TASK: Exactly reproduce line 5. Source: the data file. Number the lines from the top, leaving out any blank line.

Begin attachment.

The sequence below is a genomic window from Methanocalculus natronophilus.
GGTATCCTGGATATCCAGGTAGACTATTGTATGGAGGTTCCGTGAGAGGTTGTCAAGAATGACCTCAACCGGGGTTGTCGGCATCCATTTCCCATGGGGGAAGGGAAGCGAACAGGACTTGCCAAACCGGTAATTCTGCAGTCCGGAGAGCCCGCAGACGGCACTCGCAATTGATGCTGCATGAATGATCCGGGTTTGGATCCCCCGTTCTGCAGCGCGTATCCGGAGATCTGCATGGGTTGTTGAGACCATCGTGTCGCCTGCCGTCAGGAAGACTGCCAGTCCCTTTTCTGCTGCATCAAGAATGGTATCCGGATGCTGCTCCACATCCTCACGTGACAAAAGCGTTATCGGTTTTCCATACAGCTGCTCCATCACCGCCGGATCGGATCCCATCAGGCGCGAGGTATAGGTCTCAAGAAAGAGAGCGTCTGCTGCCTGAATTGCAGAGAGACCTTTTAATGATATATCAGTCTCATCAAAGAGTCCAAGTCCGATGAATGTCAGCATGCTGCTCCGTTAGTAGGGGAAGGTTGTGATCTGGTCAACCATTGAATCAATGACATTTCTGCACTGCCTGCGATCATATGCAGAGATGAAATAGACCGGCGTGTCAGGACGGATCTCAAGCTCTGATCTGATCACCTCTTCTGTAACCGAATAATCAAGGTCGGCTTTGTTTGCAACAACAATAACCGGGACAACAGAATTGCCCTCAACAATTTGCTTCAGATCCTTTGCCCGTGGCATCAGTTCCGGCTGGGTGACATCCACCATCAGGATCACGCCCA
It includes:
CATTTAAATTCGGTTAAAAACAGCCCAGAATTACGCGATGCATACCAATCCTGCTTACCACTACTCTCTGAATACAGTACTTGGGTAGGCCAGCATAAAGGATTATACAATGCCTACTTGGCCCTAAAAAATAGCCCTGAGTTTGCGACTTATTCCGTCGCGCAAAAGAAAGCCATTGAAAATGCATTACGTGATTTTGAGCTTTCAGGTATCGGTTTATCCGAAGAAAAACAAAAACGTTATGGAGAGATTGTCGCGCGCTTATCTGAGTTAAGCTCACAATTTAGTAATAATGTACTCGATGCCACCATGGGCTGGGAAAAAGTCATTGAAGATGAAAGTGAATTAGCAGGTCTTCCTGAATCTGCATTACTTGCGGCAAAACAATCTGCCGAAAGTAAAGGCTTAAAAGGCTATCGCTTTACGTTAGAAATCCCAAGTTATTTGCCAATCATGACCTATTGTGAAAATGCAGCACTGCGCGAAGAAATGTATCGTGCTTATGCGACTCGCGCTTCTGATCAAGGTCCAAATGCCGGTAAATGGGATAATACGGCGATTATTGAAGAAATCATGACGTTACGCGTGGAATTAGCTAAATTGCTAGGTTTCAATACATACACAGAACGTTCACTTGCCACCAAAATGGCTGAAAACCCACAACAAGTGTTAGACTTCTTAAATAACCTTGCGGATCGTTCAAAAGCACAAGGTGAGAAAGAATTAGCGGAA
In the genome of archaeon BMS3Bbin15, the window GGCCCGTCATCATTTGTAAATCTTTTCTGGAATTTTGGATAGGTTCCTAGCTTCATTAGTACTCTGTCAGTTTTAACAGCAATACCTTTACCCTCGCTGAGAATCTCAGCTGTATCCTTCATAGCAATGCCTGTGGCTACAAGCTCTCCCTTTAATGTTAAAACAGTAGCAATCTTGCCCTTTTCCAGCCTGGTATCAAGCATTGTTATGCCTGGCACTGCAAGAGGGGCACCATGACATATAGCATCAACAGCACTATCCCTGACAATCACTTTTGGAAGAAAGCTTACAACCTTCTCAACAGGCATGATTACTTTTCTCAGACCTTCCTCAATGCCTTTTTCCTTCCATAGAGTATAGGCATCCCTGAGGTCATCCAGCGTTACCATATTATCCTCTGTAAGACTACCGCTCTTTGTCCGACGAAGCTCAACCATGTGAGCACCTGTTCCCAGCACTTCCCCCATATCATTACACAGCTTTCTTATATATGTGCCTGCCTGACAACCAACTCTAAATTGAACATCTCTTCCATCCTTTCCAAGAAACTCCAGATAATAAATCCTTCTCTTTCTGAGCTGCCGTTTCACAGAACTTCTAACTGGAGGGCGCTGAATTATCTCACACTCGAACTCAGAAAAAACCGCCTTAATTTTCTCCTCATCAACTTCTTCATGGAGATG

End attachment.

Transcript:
In the genome of archaeon BMS3Bbin15, the window GGCCCGTCATCATTTGTAAATCTTTTCTGGAATTTTGGATAGGTTCCTAGCTTCATTAGTACTCTGTCAGTTTTAACAGCAATACCTTTACCCTCGCTGAGAATCTCAGCTGTATCCTTCATAGCAATGCCTGTGGCTACAAGCTCTCCCTTTAATGTTAAAACAGTAGCAATCTTGCCCTTTTCCAGCCTGGTATCAAGCATTGTTATGCCTGGCACTGCAAGAGGGGCACCATGACATATAGCATCAACAGCACTATCCCTGACAATCACTTTTGGAAGAAAGCTTACAACCTTCTCAACAGGCATGATTACTTTTCTCAGACCTTCCTCAATGCCTTTTTCCTTCCATAGAGTATAGGCATCCCTGAGGTCATCCAGCGTTACCATATTATCCTCTGTAAGACTACCGCTCTTTGTCCGACGAAGCTCAACCATGTGAGCACCTGTTCCCAGCACTTCCCCCATATCATTACACAGCTTTCTTATATATGTGCCTGCCTGACAACCAACTCTAAATTGAACATCTCTTCCATCCTTTCCAAGAAACTCCAGATAATAAATCCTTCTCTTTCTGAGCTGCCGTTTCACAGAACTTCTAACTGGAGGGCGCTGAATTATCTCACACTCGAACTCAGAAAAAACCGCCTTAATTTTCTCCTCATCAACTTCTTCATGGAGATG